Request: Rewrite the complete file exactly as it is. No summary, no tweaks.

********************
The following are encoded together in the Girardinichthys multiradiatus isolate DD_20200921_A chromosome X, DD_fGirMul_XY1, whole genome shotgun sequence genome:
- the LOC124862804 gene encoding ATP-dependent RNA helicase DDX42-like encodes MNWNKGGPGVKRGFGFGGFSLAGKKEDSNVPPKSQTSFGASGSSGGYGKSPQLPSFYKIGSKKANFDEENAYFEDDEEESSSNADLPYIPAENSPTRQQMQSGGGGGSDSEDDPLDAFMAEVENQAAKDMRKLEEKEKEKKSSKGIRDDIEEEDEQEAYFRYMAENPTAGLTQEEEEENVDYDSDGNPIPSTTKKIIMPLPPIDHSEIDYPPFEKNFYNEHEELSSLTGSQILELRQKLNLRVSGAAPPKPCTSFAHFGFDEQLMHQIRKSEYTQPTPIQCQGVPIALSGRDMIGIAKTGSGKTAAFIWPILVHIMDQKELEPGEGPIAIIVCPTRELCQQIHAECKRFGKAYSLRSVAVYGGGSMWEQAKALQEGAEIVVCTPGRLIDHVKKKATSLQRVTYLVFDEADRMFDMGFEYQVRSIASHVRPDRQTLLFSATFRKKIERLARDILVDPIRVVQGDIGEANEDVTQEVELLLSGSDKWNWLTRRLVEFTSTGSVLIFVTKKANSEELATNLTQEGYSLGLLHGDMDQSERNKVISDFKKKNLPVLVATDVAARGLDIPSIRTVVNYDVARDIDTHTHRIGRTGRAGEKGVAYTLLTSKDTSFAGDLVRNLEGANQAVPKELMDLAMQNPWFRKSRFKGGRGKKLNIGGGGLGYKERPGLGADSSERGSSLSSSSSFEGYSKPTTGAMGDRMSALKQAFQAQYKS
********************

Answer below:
The following are encoded together in the Girardinichthys multiradiatus isolate DD_20200921_A chromosome X, DD_fGirMul_XY1, whole genome shotgun sequence genome:
- the LOC124862804 gene encoding ATP-dependent RNA helicase DDX42-like encodes MNWNKGGPGVKRGFGFGGFSLAGKKEDSNVPPKSQTSFGASGSSGGYGKSPQLPSFYKIGSKKANFDEENAYFEDDEEESSSNADLPYIPAENSPTRQQMQSGGGGGSDSEDDPLDAFMAEVENQAAKDMRKLEEKEKEKKSSKGIRDDIEEEDEQEAYFRYMAENPTAGLTQEEEEENVDYDSDGNPIPSTTKKIIMPLPPIDHSEIDYPPFEKNFYNEHEELSSLTGSQILELRQKLNLRVSGAAPPKPCTSFAHFGFDEQLMHQIRKSEYTQPTPIQCQGVPIALSGRDMIGIAKTGSGKTAAFIWPILVHIMDQKELEPGEGPIAIIVCPTRELCQQIHAECKRFGKAYSLRSVAVYGGGSMWEQAKALQEGAEIVVCTPGRLIDHVKKKATSLQRVTYLVFDEADRMFDMGFEYQVRSIASHVRPDRQTLLFSATFRKKIERLARDILVDPIRVVQGDIGEANEDVTQEVELLLSGSDKWNWLTRRLVEFTSTGSVLIFVTKKANSEELATNLTQEGYSLGLLHGDMDQSERNKVISDFKKKNLPVLVATDVAARGLDIPSIRTVVNYDVARDIDTHTHRIGRTGRAGEKGVAYTLLTSKDTSFAGDLVRNLEGANQAVPKELMDLAMQNPWFRKSRFKGGRGKKLNIGGGGLGYKERPGLGADSSERGSSLSSSSSFEGYSKPTTGAMGDRMSALKQAFQAQYKS